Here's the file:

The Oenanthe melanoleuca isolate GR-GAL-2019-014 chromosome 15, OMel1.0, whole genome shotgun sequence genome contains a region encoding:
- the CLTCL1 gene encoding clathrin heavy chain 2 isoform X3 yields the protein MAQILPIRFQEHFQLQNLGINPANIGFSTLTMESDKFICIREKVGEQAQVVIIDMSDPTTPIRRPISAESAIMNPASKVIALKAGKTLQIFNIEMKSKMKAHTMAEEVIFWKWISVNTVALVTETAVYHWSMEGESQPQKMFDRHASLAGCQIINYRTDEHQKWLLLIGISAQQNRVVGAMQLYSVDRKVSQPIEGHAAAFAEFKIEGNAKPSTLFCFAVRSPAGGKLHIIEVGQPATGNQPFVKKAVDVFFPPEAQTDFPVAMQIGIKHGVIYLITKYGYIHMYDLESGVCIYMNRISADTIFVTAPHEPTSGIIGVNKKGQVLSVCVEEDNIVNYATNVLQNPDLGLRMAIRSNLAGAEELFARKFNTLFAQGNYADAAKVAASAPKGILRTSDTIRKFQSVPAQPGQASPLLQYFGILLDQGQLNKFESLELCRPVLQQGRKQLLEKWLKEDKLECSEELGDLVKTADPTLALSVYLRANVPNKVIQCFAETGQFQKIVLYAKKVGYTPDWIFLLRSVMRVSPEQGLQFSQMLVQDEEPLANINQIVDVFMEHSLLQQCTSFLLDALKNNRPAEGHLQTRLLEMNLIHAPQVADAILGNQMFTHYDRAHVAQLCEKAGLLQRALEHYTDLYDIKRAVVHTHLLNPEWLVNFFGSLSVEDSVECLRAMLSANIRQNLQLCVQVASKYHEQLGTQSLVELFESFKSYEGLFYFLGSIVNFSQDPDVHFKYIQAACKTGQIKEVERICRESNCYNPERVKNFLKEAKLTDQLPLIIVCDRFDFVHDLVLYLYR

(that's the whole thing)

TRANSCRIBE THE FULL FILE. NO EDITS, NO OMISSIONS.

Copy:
The Oenanthe melanoleuca isolate GR-GAL-2019-014 chromosome 15, OMel1.0, whole genome shotgun sequence genome contains a region encoding:
- the CLTCL1 gene encoding clathrin heavy chain 2 isoform X3 yields the protein MAQILPIRFQEHFQLQNLGINPANIGFSTLTMESDKFICIREKVGEQAQVVIIDMSDPTTPIRRPISAESAIMNPASKVIALKAGKTLQIFNIEMKSKMKAHTMAEEVIFWKWISVNTVALVTETAVYHWSMEGESQPQKMFDRHASLAGCQIINYRTDEHQKWLLLIGISAQQNRVVGAMQLYSVDRKVSQPIEGHAAAFAEFKIEGNAKPSTLFCFAVRSPAGGKLHIIEVGQPATGNQPFVKKAVDVFFPPEAQTDFPVAMQIGIKHGVIYLITKYGYIHMYDLESGVCIYMNRISADTIFVTAPHEPTSGIIGVNKKGQVLSVCVEEDNIVNYATNVLQNPDLGLRMAIRSNLAGAEELFARKFNTLFAQGNYADAAKVAASAPKGILRTSDTIRKFQSVPAQPGQASPLLQYFGILLDQGQLNKFESLELCRPVLQQGRKQLLEKWLKEDKLECSEELGDLVKTADPTLALSVYLRANVPNKVIQCFAETGQFQKIVLYAKKVGYTPDWIFLLRSVMRVSPEQGLQFSQMLVQDEEPLANINQIVDVFMEHSLLQQCTSFLLDALKNNRPAEGHLQTRLLEMNLIHAPQVADAILGNQMFTHYDRAHVAQLCEKAGLLQRALEHYTDLYDIKRAVVHTHLLNPEWLVNFFGSLSVEDSVECLRAMLSANIRQNLQLCVQVASKYHEQLGTQSLVELFESFKSYEGLFYFLGSIVNFSQDPDVHFKYIQAACKTGQIKEVERICRESNCYNPERVKNFLKEAKLTDQLPLIIVCDRFDFVHDLVLYLYR